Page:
"Love and Honor and Pity and Pride and Compassion and Sacriﬁce" is probably the best story in this book. Largely autobiographical, a writer in the Iowa Writer's Workshop follows the drunken suggestion of a colleague to mine his father's experience in Vietnam because "Ethnic literature's hot." His father conveniently arrives for a visit, and he feeds a new page into his Smith Corona (a friend claimed "he'd broken his writer's block by switching to a typewriter") and types "ETHNIC STORY." The ensuing exchanges between him and his father are just brilliant. I love that this story also references other stories in the collection, which makes the whole book feel like part of that one story.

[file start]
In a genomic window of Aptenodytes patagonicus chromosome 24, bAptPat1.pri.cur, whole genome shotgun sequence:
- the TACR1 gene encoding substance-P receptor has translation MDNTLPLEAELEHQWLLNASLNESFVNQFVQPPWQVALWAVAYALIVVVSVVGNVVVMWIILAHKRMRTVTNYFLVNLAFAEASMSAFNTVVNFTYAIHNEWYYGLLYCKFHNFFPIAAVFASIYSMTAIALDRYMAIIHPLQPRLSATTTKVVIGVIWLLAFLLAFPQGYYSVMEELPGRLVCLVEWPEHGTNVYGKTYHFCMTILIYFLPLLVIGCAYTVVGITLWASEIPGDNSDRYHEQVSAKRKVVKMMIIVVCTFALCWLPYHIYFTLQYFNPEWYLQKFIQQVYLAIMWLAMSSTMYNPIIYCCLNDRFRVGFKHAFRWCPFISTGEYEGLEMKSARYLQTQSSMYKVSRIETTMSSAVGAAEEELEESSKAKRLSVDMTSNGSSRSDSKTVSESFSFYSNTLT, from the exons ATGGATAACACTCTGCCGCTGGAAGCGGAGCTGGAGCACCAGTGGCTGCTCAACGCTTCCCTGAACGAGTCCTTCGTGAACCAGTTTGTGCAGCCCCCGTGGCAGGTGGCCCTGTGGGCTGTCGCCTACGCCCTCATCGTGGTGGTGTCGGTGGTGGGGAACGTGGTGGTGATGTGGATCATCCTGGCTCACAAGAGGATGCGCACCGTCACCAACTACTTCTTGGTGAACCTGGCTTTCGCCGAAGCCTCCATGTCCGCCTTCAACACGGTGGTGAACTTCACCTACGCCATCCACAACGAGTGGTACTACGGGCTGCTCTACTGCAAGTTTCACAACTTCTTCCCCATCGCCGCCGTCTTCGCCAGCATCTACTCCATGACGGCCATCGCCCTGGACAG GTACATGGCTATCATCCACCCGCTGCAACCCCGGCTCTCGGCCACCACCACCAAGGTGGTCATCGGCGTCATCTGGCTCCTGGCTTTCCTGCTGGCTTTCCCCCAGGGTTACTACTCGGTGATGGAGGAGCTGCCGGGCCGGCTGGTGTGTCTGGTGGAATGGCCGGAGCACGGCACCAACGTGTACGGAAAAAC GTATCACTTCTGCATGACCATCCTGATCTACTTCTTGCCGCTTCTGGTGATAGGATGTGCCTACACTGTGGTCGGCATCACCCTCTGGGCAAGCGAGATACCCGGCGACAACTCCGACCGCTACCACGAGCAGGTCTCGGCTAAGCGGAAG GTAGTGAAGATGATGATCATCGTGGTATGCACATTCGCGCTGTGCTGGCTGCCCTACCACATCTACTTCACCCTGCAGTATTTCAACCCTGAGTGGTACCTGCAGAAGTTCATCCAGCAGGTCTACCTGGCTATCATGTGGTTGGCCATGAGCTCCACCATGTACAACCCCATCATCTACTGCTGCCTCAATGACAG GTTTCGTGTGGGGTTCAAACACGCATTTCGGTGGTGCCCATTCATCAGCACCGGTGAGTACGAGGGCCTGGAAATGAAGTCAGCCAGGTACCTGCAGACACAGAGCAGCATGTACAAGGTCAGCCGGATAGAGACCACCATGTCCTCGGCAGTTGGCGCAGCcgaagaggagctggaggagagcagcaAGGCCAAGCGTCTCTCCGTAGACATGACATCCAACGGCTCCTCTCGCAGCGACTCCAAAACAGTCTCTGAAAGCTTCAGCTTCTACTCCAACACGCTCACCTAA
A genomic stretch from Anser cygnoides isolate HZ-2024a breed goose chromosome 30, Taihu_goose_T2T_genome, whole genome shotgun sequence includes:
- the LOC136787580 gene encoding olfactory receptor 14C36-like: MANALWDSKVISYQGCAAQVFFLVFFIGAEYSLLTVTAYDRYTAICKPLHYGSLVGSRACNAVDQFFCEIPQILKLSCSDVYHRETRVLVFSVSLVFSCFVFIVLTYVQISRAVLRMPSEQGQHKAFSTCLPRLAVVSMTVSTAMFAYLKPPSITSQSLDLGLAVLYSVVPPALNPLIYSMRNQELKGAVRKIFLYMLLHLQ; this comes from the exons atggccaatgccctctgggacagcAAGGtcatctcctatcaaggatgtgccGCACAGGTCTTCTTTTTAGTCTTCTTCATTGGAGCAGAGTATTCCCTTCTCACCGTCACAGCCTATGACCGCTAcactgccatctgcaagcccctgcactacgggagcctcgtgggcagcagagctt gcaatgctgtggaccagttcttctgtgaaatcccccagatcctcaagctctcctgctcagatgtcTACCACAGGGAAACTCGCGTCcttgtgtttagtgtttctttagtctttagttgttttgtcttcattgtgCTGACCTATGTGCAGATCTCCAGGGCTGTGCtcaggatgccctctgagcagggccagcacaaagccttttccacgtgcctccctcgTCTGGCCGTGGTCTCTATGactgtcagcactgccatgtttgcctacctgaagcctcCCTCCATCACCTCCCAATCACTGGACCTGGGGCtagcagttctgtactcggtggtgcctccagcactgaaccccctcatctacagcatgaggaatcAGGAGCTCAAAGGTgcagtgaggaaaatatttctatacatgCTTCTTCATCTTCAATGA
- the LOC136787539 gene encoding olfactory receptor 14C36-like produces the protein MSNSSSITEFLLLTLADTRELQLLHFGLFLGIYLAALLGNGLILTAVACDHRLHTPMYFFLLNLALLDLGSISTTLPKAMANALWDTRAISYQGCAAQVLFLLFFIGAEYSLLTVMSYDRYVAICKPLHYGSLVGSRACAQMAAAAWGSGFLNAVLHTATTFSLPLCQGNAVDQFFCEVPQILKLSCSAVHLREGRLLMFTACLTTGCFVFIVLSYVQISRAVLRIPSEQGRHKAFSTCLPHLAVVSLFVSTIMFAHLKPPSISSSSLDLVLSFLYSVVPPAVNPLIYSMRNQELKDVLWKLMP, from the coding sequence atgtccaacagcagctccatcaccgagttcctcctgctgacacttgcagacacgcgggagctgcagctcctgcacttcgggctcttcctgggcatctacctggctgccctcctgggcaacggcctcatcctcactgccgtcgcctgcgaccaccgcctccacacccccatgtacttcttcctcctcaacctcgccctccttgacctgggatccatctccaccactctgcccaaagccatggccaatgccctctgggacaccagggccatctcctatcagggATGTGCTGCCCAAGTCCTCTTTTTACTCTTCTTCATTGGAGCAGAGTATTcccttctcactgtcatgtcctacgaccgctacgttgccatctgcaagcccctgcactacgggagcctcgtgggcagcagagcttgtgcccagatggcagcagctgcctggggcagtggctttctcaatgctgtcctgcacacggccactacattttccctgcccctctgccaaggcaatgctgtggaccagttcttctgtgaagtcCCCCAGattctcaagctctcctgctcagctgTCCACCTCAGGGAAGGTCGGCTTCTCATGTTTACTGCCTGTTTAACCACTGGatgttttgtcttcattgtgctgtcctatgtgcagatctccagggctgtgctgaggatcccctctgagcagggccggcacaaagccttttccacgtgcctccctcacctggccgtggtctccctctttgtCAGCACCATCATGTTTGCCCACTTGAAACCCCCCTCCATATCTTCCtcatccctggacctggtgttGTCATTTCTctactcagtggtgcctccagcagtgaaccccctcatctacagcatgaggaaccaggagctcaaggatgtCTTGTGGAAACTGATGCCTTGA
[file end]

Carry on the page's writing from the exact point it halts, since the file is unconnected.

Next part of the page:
Le is into open-ended arcs, implying what happens next without showing the events that occur after the last words of the story. Sometimes not knowing the full outcome for sure feels frustrating but mostly it makes his worlds feel more genuinely vast.